THE SOCIAL INTELLIGENCE HYPOTHESIS AND THE EPISODIC MEMORY SYSTEM – the role of memories in the social skills of cognitively complex animals

Project: Research

Project Details

Layman's description

The overarching purpose of this project is to investigate the role of memory systems, in particular episodic memory, in complex social life, and thereby provide new insights into the evolution of complex cognition. Both corvids and great apes will be studied.

In this project the role of memory will be investigated in studies relating to reciprocal altruism, indirect reciprocity, preferences of others and habits of others. The set ups on reciprocal altruism and preferences of others are based on potential memories of interactions with someone else, while the set ups on indirect reciprocity and habits of others are based on the potential memories from merely observing others. Within these aims several questions may be answered: Do ravens rely on indirect or generalized reciprocity in their interactions? Are ravens able to infer and remember the emotional states of others and use this information in first-person encounters with those who inflicted the emotional states in others? Are ravens and chimpanzees able to remember the preferences of specific individuals, and if so, how many? Can ravens remember the habits of specific individuals and use this information for their own benefit, and if so, how many can they remember?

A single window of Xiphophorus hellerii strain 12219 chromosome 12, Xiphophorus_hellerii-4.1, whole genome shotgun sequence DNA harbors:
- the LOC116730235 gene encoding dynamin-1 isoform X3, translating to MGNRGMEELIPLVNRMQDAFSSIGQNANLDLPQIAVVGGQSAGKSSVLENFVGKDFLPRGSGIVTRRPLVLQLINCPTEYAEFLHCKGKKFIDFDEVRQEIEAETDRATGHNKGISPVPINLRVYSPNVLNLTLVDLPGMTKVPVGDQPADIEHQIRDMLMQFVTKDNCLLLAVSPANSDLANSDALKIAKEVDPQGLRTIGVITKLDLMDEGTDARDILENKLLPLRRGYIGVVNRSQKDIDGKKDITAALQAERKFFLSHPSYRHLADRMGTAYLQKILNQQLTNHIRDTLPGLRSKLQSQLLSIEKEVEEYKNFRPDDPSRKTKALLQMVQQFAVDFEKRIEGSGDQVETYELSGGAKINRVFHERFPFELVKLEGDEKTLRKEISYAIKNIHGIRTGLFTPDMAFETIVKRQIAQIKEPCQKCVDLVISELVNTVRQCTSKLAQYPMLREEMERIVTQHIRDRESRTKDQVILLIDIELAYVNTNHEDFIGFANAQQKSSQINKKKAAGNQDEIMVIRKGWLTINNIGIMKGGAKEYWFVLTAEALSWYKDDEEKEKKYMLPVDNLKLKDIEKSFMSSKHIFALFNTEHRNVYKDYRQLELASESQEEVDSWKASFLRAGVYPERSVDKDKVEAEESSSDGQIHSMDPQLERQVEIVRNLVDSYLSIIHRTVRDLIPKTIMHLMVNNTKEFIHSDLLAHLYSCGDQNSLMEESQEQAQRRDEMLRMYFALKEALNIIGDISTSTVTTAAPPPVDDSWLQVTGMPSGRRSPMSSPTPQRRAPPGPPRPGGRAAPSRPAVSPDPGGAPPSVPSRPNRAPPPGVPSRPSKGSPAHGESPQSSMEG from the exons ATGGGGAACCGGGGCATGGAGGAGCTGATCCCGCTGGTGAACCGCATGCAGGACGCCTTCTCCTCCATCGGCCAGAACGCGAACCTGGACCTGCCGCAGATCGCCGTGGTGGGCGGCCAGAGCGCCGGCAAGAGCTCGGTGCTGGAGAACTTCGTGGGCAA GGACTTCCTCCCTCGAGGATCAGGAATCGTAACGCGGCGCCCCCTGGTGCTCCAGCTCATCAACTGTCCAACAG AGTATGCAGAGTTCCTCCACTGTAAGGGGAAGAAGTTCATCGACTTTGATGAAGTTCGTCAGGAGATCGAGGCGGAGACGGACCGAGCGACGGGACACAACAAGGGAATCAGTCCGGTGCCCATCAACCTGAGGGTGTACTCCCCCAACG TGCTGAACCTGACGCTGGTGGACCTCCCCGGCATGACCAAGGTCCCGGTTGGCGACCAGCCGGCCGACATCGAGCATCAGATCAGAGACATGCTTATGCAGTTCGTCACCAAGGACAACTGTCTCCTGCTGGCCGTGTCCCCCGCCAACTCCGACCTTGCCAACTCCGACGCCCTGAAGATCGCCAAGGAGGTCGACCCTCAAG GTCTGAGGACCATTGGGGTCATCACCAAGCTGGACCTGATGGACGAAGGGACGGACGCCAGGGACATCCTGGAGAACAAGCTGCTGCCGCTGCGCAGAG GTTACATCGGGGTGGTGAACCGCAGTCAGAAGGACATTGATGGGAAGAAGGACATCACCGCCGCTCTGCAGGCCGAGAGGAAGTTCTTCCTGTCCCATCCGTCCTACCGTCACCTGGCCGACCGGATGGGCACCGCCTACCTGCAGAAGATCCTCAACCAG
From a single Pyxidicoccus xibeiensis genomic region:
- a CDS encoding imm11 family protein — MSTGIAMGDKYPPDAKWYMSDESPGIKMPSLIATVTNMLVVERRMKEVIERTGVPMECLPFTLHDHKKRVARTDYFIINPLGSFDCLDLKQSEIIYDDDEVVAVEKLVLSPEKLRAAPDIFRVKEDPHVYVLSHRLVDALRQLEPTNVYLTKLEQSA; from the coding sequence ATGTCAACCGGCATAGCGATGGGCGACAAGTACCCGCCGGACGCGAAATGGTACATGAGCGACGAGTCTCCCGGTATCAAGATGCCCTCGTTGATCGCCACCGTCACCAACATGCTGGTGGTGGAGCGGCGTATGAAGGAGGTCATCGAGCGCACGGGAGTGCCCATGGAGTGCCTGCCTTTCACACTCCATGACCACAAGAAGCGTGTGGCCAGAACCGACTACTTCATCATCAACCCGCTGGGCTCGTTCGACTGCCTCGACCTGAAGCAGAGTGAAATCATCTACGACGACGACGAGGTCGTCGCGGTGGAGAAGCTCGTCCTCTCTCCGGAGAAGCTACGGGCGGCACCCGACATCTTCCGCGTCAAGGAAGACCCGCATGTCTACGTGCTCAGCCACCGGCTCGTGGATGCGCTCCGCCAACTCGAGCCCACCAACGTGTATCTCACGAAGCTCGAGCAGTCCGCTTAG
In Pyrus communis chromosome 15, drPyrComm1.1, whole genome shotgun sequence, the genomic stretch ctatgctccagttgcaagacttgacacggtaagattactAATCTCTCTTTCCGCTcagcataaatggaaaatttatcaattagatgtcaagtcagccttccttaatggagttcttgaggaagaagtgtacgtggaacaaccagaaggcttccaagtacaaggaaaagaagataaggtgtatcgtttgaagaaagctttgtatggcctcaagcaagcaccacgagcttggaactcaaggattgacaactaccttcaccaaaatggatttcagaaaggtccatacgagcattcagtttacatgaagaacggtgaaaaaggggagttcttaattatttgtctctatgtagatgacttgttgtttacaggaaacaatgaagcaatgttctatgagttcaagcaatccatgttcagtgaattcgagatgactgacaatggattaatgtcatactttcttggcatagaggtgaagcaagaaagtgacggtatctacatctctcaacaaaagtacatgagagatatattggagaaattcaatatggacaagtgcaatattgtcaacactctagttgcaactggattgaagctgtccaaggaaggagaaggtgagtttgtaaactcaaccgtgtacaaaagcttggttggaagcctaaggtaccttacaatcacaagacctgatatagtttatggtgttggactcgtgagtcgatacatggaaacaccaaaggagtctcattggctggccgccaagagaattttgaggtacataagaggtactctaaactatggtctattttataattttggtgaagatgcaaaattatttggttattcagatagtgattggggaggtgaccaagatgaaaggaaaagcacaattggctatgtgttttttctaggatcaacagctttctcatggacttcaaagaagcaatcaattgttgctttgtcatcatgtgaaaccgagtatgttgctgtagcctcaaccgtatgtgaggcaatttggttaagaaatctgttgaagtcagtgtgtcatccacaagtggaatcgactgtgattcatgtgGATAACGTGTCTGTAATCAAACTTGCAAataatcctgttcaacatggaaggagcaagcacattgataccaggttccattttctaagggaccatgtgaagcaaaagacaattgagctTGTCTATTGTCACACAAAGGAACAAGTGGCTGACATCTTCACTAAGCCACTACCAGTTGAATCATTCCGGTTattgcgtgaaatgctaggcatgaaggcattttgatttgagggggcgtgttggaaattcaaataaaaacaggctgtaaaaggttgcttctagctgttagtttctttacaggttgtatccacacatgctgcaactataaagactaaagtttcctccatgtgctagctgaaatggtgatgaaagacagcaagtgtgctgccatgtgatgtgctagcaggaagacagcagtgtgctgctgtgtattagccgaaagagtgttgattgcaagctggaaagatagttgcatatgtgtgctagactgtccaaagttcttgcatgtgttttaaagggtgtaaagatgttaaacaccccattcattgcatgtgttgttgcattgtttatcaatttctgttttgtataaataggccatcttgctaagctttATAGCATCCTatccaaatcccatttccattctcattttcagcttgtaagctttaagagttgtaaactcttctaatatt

This project – financed by the Swedish Research Council and the European Research Council – is a collaboration between Lund University and the University of Vienna, which allows testing of more animals from different populations. This is important as ravens represent a central model species in the non-primate study of social cognition.
Effective start/end date2015/01/012018/12/31